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The demise of Red Lobster is a perfect case study in how to kill a business

Carolinian

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Again, the restaurants which couldn't survive this were probably already in financial dire straits. Restaurants transitioned to takeaway and delivery.

And we never had the kind of lockdown where people had to show their "essential" card and prove they were on their way too or from doing something essential.

You're making it sound like this was East Germany in the 1970s. We were asked, politely, to stay home.

And none of the "covid killed business" argument holds water because there are thousands of restaurants doing the exact same thing Red Lobster used to do, and they have lines out the door. They're making food which the paying customers enjoy and come back for. (I'm generally only interested in fresh-off-the-boat seafood. But not everyone has the luxury of living near the boats.)

These seafood restaurants don't need to sell gift cards at a discount or offer online coupons to try to entice guests in. Guests are lining up without any sales, AYCE specials, or "Thursday Free King Crab Giveaway and Make-Your-Own-Change" night. And they don't need "covid ruined us" as an excuse because business is good.

No, I am using the term that was commonly used here at the time by everyone, and in particular by restaurant owners and other small businesses that were shut down by the governor. Other small businesses were also hard hit by the lockdowns, but restaurants had it the worst because they were shut down longer than anyone else. And, NO, carry out and drive through did not provide the revenue they needed. Both of our local Italian restaurants, both family owned by Sicilian natives, survived, with the owners having the advantage of owning their own buildings. The one I eat at frequently, spent money for a drive through window during the lockdown, but never made enough money from it to even pay for adding the window, much less make up for other lost revenue.

I know that some get very defensive about various actions taken during the Covid era. I do not seek to get off into that subject. I am merely talking about the impact of one of those actions that occured here and from what I read in many other states as well, on the restaurant business, with particular reference to the impact it would have had on Red Lobster. I am not trying to get into the side issue of whether that was a good or bad action by government. Whether it was good or bad, it happened, and it had an impact.
 
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davidvel

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... and it leads to memory loss

May 8:


May 28:


What a joker.

Anyone can post out of all sides of their keyboard on social media and convince themself they are some kind of "expert." :LOL:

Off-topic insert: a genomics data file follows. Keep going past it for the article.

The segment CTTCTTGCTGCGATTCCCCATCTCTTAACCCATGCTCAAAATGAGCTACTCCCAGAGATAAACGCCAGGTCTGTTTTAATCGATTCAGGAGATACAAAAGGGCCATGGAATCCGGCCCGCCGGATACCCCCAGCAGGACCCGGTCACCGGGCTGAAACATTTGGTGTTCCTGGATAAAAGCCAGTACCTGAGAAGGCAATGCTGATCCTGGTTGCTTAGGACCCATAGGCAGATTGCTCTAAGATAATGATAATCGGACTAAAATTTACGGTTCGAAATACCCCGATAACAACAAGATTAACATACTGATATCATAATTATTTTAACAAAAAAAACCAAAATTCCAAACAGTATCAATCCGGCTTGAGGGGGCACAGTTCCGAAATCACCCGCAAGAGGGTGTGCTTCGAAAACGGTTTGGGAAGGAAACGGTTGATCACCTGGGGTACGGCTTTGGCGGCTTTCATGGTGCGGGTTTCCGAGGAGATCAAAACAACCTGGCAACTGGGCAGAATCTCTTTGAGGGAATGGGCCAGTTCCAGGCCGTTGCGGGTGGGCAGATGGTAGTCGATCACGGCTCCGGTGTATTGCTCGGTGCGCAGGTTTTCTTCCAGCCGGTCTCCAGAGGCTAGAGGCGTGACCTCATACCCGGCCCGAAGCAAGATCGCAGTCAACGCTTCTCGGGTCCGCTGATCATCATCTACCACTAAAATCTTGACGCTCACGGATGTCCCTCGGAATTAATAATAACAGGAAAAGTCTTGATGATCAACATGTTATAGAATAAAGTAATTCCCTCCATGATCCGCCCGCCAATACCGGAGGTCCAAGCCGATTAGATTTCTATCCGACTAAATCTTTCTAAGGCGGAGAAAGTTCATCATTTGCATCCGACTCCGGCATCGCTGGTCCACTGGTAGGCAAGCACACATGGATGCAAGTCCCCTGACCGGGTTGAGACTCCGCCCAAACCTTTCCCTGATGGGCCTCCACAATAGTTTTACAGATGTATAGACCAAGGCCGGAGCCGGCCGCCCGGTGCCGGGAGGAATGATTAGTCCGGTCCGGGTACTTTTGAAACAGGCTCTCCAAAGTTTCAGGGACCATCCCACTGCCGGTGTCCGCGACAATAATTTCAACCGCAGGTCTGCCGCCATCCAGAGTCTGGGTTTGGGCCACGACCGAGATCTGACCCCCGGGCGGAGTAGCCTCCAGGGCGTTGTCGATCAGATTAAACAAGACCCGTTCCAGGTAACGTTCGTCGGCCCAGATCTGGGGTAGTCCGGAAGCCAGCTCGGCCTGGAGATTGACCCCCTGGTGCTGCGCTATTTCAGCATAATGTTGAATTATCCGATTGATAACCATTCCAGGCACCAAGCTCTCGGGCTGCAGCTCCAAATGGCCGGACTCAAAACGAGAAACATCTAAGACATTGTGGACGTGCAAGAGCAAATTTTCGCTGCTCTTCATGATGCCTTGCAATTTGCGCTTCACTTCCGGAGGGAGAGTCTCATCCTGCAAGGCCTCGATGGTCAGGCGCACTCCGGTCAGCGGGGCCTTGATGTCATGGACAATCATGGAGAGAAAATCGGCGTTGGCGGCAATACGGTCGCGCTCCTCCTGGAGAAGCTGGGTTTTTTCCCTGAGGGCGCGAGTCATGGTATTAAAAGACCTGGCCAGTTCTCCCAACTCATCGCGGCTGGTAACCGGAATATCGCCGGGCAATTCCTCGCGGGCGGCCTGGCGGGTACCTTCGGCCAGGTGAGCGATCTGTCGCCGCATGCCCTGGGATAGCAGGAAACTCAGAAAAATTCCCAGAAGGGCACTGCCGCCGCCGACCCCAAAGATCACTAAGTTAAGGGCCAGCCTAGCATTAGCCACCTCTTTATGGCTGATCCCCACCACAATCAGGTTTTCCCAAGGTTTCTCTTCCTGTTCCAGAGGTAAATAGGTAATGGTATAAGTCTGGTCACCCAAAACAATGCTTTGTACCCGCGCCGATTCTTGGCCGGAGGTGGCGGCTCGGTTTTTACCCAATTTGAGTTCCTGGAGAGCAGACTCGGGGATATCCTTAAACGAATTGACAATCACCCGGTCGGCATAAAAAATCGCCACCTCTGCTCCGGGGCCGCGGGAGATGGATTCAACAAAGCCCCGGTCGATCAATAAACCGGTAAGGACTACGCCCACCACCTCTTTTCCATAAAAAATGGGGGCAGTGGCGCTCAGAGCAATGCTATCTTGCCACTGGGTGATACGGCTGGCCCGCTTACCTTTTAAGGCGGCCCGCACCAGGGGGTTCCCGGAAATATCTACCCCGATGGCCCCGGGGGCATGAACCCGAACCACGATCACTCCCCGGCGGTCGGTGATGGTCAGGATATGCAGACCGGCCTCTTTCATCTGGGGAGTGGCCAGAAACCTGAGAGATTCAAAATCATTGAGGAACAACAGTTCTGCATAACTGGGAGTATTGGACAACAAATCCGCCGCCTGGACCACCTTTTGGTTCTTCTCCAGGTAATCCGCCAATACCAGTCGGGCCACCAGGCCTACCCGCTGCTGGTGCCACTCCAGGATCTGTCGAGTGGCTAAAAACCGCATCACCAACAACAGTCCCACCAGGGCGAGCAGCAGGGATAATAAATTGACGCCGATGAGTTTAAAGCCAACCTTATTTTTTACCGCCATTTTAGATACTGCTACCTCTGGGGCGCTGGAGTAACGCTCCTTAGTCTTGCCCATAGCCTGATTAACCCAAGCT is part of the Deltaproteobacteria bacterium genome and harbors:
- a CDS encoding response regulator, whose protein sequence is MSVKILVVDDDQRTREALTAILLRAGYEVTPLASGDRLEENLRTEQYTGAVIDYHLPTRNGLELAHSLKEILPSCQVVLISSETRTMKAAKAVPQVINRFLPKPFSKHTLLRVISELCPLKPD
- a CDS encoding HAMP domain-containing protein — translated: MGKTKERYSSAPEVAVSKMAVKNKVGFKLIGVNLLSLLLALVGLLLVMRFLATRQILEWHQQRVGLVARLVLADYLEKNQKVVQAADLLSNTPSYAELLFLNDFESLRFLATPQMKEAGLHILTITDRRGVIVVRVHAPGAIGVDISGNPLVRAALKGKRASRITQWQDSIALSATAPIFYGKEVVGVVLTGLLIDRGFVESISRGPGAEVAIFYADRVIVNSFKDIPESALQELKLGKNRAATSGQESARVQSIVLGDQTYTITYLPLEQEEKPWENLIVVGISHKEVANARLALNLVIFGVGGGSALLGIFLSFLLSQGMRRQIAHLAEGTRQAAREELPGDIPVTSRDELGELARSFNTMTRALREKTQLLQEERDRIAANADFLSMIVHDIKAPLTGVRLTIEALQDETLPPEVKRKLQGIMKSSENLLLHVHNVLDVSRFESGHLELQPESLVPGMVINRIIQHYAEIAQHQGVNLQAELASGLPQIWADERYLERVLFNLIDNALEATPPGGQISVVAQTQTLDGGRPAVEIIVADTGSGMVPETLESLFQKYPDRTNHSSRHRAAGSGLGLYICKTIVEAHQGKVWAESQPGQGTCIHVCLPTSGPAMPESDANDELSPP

He has his opinions and makes up the facts to align with them, despite conflicting his prior posts constantly.
 

Carolinian

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He has his opinions and makes up the facts to align with them, despite conflicting his prior posts constantly.

You are getting your panties in a twist over terminology that was commonly used during the era. I am trying to make a point over the practical impact of these government actions on the restaurant business, and you are trying to take it off on an ideological tangent. I am not going to get bogged down in whether or not they were justified, which would be a political discussion. The point is that they happened and they had a real business impact on restaurants.

Would you rather I use the term "shutdowns"? That was not actually used when this was going on, but if it keeps you from getting your panties in a twist, I will do so. When the governor here closed restaurants, most small businesses, churches, and other things, people called that a "lockdown" because all those things were locked down, regardless of whether they could get in their car and drive to a grocery store, Walmart, Lowes, some other large businesses, and generally ride around the area. But I will change to a terminology that suits you so that this can be discussed rationally for a change.
 

Cornell

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No, I am using the term that was commonly used here at the time by everyone, and in particular by restaurant owners and other small businesses that were shut down by the governor. Other small businesses were also hard hit by the lockdowns, but restaurants had it the worst because they were shut down longer than anyone else. And, NO, carry out and drive through did not provide the revenue they needed. Both of our local Italian restaurants, both family owned by Sicilian natives, survived, with the owners having the advantage of owning their own buildings. The one I eat at frequently, spent money for a drive through window during the lockdown, but never made enough money from it to even pay for adding the window, much less make up for other lost revenue.

I know that some get very defensive about various actions taken during the Covid era. I do not seek to get off into that subject. I am merely talking about the impact of one of those actions that occured here and from what I read in many other states as well, on the restaurant business, with particular reference to the impact it would have had on Red Lobster. I am not trying to get into the side issue of whether that was a good or bad action by government. Whether it was good or bad, it happened, and it had an impact.
Even the media used that language

 

davidvel

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You are getting your panties in a twist over terminology that was commonly used during the era. I am trying to make a point over the practical impact of these government actions on the restaurant business, and you are trying to take it off on an ideological tangent. I am not going to get bogged down in whether or not they were justified, which would be a political discussion. The point is that they happened and they had a real business impact on restaurants.